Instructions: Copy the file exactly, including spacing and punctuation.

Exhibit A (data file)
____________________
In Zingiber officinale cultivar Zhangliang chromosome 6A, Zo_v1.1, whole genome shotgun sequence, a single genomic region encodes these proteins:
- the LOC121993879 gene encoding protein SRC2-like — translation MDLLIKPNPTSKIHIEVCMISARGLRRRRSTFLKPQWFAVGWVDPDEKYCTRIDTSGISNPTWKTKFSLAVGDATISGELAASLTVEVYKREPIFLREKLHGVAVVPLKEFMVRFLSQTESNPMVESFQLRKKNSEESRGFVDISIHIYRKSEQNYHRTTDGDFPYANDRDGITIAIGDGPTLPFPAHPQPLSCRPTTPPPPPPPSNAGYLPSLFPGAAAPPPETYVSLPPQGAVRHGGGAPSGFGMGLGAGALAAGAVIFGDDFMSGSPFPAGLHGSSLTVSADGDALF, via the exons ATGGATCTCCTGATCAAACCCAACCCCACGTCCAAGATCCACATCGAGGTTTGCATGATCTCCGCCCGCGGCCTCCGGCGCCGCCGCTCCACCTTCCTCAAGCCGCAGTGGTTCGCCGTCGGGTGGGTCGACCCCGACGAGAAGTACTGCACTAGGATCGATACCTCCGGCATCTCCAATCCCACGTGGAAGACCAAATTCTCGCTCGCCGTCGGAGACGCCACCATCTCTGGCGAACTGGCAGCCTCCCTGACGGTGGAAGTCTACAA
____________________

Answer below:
In Zingiber officinale cultivar Zhangliang chromosome 6A, Zo_v1.1, whole genome shotgun sequence, a single genomic region encodes these proteins:
- the LOC121993879 gene encoding protein SRC2-like — translation MDLLIKPNPTSKIHIEVCMISARGLRRRRSTFLKPQWFAVGWVDPDEKYCTRIDTSGISNPTWKTKFSLAVGDATISGELAASLTVEVYKREPIFLREKLHGVAVVPLKEFMVRFLSQTESNPMVESFQLRKKNSEESRGFVDISIHIYRKSEQNYHRTTDGDFPYANDRDGITIAIGDGPTLPFPAHPQPLSCRPTTPPPPPPPSNAGYLPSLFPGAAAPPPETYVSLPPQGAVRHGGGAPSGFGMGLGAGALAAGAVIFGDDFMSGSPFPAGLHGSSLTVSADGDALF, via the exons ATGGATCTCCTGATCAAACCCAACCCCACGTCCAAGATCCACATCGAGGTTTGCATGATCTCCGCCCGCGGCCTCCGGCGCCGCCGCTCCACCTTCCTCAAGCCGCAGTGGTTCGCCGTCGGGTGGGTCGACCCCGACGAGAAGTACTGCACTAGGATCGATACCTCCGGCATCTCCAATCCCACGTGGAAGACCAAATTCTCGCTCGCCGTCGGAGACGCCACCATCTCTGGCGAACTGGCAGCCTCCCTGACGGTGGAAGTCTACAA